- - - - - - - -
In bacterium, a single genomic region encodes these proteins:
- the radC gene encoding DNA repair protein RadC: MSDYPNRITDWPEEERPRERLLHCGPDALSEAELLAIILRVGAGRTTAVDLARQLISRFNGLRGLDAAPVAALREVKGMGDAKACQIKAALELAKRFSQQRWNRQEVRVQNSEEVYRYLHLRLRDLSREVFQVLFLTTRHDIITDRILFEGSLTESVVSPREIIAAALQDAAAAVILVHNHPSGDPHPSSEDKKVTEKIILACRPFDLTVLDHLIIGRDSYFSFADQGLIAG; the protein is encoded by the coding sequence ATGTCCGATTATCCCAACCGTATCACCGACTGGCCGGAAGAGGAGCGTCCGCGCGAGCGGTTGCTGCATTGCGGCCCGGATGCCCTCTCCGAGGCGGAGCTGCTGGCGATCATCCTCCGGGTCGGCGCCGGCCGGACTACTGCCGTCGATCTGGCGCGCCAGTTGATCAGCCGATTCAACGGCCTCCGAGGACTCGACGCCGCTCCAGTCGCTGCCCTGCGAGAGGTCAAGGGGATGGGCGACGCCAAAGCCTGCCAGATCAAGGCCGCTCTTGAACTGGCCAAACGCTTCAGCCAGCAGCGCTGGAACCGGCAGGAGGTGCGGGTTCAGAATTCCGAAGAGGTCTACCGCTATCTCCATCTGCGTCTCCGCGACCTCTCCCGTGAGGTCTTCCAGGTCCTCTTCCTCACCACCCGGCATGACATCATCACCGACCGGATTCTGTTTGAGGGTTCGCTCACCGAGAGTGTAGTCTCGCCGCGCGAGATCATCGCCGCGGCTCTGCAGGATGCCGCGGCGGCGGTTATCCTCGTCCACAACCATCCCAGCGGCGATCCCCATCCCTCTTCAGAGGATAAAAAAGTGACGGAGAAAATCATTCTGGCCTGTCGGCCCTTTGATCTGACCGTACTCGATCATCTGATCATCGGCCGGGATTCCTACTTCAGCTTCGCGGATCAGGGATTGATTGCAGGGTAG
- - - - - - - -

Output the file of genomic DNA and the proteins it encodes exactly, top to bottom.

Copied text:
In bacterium, a single genomic region encodes these proteins:
- the radC gene encoding DNA repair protein RadC: MSDYPNRITDWPEEERPRERLLHCGPDALSEAELLAIILRVGAGRTTAVDLARQLISRFNGLRGLDAAPVAALREVKGMGDAKACQIKAALELAKRFSQQRWNRQEVRVQNSEEVYRYLHLRLRDLSREVFQVLFLTTRHDIITDRILFEGSLTESVVSPREIIAAALQDAAAAVILVHNHPSGDPHPSSEDKKVTEKIILACRPFDLTVLDHLIIGRDSYFSFADQGLIAG; the protein is encoded by the coding sequence ATGTCCGATTATCCCAACCGTATCACCGACTGGCCGGAAGAGGAGCGTCCGCGCGAGCGGTTGCTGCATTGCGGCCCGGATGCCCTCTCCGAGGCGGAGCTGCTGGCGATCATCCTCCGGGTCGGCGCCGGCCGGACTACTGCCGTCGATCTGGCGCGCCAGTTGATCAGCCGATTCAACGGCCTCCGAGGACTCGACGCCGCTCCAGTCGCTGCCCTGCGAGAGGTCAAGGGGATGGGCGACGCCAAAGCCTGCCAGATCAAGGCCGCTCTTGAACTGGCCAAACGCTTCAGCCAGCAGCGCTGGAACCGGCAGGAGGTGCGGGTTCAGAATTCCGAAGAGGTCTACCGCTATCTCCATCTGCGTCTCCGCGACCTCTCCCGTGAGGTCTTCCAGGTCCTCTTCCTCACCACCCGGCATGACATCATCACCGACCGGATTCTGTTTGAGGGTTCGCTCACCGAGAGTGTAGTCTCGCCGCGCGAGATCATCGCCGCGGCTCTGCAGGATGCCGCGGCGGCGGTTATCCTCGTCCACAACCATCCCAGCGGCGATCCCCATCCCTCTTCAGAGGATAAAAAAGTGACGGAGAAAATCATTCTGGCCTGTCGGCCCTTTGATCTGACCGTACTCGATCATCTGATCATCGGCCGGGATTCCTACTTCAGCTTCGCGGATCAGGGATTGATTGCAGGGTAG